Psoriatic Arthritis

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Psoriatic Arthritis is a form of arthritis associated with psoriasis, a chronic disease in which scaly red and white patches develop on the skin. Like rheumatoid arthritis, it results when the body's immune system, which normally exists to protect against invaders, goes into overdrive and causes excessive inflammation.

It can affect any joint within the body. When psoriasis affects fingernails causing them to be pitted, thickened, or discoloured, the joints at the end of the fingertips are particularly likely to develop arthritis. Psoriatic arthritis can also cause a sausage-like swelling of fingers and toes, a condition known as dactylitis that can be confused with an infection.

There are FIVE main types:

. . . Symmetric - affects joints on both sides of the body simultaneously.
. . . Asymmetric - This type does not occur in the same joints on both sides of the body and usually only involves less than 3 joints.
. . . Arthritis Mutilans - is a severe, deforming and destructive arthritis. This condition can progress over months or years causing severe joint damage.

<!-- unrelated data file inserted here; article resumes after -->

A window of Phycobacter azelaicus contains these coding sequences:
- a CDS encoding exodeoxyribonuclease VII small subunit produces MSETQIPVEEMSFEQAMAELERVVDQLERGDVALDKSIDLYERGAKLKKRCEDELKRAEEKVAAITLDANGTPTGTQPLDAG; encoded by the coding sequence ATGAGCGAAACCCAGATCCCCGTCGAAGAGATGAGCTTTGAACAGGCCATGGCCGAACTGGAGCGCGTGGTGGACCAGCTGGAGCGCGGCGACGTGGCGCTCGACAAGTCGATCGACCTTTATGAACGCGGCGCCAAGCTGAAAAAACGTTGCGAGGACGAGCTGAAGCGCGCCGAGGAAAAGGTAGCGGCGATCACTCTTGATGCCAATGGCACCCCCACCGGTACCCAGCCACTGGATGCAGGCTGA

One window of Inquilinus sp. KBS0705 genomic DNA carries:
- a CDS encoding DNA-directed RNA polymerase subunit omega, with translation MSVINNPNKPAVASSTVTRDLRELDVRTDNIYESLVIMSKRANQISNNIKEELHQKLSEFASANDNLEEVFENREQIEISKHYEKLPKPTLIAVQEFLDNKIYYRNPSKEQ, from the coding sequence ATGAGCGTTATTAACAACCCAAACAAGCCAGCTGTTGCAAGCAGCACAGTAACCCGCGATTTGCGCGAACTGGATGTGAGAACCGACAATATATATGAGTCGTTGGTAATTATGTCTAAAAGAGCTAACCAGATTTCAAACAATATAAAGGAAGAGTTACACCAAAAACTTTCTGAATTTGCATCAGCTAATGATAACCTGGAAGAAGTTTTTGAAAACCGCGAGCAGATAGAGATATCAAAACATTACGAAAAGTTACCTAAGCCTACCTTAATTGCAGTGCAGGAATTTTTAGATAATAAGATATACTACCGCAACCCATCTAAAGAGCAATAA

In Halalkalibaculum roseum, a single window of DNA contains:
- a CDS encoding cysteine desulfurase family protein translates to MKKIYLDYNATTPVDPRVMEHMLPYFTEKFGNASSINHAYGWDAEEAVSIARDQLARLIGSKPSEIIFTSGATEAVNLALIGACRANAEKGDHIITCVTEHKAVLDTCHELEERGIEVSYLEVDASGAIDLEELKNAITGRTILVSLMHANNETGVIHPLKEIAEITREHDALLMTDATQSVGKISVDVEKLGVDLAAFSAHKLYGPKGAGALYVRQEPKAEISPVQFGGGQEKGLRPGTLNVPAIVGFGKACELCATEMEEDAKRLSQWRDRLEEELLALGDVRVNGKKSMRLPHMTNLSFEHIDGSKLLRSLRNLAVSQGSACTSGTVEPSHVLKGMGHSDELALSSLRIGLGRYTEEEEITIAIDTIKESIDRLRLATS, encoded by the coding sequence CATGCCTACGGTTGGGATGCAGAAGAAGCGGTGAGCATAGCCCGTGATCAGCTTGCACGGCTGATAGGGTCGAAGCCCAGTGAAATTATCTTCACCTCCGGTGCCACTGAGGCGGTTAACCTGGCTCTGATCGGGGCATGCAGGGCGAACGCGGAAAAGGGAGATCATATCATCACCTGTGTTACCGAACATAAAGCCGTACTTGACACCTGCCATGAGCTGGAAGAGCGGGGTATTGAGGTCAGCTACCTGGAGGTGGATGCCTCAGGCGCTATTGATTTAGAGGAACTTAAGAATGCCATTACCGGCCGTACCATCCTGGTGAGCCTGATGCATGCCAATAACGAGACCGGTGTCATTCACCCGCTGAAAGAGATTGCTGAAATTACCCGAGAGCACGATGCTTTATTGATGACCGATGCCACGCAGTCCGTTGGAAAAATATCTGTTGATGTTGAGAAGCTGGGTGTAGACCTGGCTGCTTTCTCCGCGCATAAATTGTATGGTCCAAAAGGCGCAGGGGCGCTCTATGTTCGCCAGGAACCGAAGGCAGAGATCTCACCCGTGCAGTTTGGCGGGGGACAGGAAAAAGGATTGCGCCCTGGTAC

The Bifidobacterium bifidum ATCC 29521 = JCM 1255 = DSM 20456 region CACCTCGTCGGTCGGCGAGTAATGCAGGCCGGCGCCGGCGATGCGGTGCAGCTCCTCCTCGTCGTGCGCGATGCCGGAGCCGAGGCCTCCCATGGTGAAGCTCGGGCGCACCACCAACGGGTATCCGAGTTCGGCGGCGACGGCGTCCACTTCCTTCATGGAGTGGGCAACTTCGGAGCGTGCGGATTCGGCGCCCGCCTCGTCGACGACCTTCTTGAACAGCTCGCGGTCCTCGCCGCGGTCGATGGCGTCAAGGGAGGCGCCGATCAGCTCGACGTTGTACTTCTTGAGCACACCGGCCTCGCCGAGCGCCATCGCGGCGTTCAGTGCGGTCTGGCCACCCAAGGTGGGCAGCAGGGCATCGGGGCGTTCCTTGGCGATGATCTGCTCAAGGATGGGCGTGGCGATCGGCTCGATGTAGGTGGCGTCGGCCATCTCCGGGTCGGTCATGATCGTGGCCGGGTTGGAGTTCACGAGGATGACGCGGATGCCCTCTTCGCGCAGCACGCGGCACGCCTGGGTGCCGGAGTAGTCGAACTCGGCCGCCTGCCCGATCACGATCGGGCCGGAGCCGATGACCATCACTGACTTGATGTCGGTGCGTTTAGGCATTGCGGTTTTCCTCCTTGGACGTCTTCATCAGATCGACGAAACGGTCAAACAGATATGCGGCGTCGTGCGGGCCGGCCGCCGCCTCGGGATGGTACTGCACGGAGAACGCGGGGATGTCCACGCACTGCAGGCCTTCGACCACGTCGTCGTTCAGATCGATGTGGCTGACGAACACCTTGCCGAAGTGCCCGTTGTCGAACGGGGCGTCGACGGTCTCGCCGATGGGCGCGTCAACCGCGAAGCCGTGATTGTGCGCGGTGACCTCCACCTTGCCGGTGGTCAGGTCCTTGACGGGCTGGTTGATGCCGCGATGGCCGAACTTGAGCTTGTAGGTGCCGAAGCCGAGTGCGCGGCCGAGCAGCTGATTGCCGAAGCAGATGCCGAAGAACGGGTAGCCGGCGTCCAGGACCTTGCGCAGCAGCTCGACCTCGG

. . . Spondylitis - This type is characterised by stiffness of the spine or neck, but can also affect the hands and feet, in a similar fashion to symmetric arthritis.
. . . Distal Interphalangeal Predominant - This type is characterised by inflammation and stiffness in the joints nearest to the ends of the fingers and toes. Nail changes are often marked.


  • Nail abnormalities
  • Skin lesions
  • Joint swelling and joint pain
  • Pain and swelling at the site of attachment of tendons to bone

  • Causes:
    The exact cause is unknown, but researchers suspect that the disorder develops because of a combination of genetic and environmental factors. As many as 40 percent of people with psoriatic arthritis have a family history of psoriasis or arthritis, indicating that they are prone to develop arthritis because of their genetic makeup, especially when their immune system is stimulated by an environmental trigger such as an infection.

  • Skin care
  • Light treatment (UVB or PUVA)
  • Corrective cosmetics
  • Medications: glucocorticoids, NSAIDs, DMARDs such as methotrexate, sulfasalazine, gold, cyclosporine
  • Exercise
  • Rest
  • Heat and cold
  • Splints
  • Surgery (rarely)

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